Lifestyle & Culture

Answering Ukraine’s Cry for Help

March 1, 2022


The Scream 1895/Edvard Munch

By Nancy McKeon

EVERY YEAR I send money (not a ton, but at least three digits) to José Andrés’s World Central Kitchen. He’s a chef I knew slightly in DC, and his small effort — begun a little over a decade ago to feed people in Haiti after an earthquake (the 2010 one) — has blossomed.

The short story of how he and his wife, Patricia, began their program is inspiring in its simplicity:

WCK folks are often on the ground with their mobile kitchens and local chefs even before other relief agencies move their butts—Galveston, New Orleans, Puerto Rico after Hurricane Maria (no, no tossing of paper towels!), Beirut after the giant blast, Kentucky after brutal tornadoes, Texas with asylum seekers.

Now his teams are taking care of feeding Ukrainian refugees streaming across the border into Poland.

I’ll still send WCK some money—and I’ll renew my donations to Doctors Without Borders, as my friend Madeleine, a sustaining donor, recommends.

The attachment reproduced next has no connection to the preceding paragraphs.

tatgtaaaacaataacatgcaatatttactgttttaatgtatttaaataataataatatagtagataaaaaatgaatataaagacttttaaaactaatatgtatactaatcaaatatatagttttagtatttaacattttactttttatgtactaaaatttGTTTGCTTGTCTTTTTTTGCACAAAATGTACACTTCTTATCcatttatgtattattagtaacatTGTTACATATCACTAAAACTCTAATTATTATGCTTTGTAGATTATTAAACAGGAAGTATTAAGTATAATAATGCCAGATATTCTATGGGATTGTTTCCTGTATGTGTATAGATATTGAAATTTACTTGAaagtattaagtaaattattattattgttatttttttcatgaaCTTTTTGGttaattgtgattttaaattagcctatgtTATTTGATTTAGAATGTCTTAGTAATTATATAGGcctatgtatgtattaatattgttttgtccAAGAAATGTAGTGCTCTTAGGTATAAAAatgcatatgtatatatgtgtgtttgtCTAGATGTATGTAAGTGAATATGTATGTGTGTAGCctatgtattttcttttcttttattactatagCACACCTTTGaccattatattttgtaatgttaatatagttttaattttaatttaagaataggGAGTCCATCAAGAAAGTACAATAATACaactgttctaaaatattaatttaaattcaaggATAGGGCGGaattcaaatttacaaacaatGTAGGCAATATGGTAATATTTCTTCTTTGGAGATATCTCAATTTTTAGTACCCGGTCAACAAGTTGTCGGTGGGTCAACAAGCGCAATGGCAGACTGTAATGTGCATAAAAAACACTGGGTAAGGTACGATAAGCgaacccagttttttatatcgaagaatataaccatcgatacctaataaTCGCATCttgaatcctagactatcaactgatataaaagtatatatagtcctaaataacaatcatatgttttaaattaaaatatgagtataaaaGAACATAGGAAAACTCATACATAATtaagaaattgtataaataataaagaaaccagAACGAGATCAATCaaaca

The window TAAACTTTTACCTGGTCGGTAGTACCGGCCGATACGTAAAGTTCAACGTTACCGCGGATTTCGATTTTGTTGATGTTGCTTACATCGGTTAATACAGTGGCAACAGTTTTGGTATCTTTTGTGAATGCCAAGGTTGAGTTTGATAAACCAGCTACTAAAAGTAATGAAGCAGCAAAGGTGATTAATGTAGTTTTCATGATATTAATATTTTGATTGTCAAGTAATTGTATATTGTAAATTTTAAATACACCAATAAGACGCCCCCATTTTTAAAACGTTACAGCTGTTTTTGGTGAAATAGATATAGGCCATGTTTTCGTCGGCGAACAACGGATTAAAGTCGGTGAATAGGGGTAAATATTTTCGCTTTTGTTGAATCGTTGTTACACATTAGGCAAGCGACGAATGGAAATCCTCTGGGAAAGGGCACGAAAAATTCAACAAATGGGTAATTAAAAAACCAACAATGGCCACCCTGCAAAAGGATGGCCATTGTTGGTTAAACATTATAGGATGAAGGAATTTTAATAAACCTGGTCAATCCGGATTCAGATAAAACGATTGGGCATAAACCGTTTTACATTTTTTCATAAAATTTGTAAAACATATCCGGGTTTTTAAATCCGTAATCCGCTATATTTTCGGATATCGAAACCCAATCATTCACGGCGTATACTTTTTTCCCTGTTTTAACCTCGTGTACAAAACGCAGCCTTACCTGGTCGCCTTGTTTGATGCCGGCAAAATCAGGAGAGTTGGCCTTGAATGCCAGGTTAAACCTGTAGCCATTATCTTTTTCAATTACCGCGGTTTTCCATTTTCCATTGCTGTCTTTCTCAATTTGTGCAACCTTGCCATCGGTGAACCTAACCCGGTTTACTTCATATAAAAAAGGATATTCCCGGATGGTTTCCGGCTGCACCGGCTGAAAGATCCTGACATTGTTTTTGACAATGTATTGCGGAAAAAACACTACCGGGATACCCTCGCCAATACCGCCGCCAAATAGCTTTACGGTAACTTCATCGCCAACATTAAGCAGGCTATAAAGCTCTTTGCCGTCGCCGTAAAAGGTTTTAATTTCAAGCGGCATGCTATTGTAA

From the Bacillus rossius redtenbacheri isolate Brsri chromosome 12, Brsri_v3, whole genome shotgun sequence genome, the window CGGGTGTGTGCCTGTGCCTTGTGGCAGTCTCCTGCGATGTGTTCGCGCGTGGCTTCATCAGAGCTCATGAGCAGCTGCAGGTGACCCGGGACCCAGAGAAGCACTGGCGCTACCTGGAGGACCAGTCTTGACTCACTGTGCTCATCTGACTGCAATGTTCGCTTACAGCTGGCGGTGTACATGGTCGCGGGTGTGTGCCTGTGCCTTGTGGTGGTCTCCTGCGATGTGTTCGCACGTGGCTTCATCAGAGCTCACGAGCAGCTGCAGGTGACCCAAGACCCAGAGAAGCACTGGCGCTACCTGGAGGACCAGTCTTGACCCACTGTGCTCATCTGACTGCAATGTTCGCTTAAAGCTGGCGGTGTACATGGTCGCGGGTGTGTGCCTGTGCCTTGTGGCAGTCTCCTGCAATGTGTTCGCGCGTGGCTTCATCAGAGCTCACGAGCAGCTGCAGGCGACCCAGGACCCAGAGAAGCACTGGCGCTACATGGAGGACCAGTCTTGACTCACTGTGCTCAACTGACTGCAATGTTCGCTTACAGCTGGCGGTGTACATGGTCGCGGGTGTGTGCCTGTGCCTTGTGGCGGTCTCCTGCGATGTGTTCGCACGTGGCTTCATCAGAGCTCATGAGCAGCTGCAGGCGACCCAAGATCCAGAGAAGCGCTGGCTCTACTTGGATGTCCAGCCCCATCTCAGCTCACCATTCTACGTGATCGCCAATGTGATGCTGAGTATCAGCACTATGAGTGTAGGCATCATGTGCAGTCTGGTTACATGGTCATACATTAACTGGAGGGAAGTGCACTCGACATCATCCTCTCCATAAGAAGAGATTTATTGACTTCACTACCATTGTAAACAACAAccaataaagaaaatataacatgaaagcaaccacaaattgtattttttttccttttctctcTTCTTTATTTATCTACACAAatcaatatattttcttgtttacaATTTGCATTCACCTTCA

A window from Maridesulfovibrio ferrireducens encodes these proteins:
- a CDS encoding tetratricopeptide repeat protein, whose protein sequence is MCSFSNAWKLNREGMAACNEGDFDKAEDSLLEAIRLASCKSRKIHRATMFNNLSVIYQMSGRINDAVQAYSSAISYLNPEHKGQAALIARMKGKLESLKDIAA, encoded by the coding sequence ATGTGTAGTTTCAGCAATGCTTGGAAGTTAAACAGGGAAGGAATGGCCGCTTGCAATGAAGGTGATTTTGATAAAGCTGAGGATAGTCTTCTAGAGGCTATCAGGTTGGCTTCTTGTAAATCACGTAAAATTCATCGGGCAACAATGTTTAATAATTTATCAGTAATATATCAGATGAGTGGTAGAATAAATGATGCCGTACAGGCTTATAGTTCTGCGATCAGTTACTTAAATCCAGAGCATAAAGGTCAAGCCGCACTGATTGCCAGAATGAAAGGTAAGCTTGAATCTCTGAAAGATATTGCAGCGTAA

But helping the Ukrainian army may be more important in making sure that those Ukrainians have a Ukraine to return to.

A Georgetown Dish post lists a Ukrainian bank effort, and then links to a Washington Post piece listing other ways to help. (I prefer smaller, direct-aid organizations, but given the ad hoc nature of these efforts, it may not be possible to check out their efficiency on, normally a recommended procedure.) The Today show also delivered suggestions. Now the ball is in our (nice, safe) court.

My friend Barbara, moved by the reports she was seeing on TV news, just sent money to the UNHCR, the UN agency for refugees. But then she worried that the money wouldn’t get to Ukraine directly. That may be true, but it’s also true that, as UNHCR reports,  there were some 82.4 million people who had been forcibly displaced from their home countries by the end of 2020, whether by war or other violence. We in the West feel an intuitive sympathy for Ukrainian refugees, possibly seeing ourselves, perhaps our grandparents or great-grandparents, in them. The “other” refugees, often turned away at borders now welcoming Ukrainians, need help as well.

Whether the subject is Ukraine or any of the globe’s other hotspots, this certainly seems to be a time when anything we can do, or send, is better than nothing.

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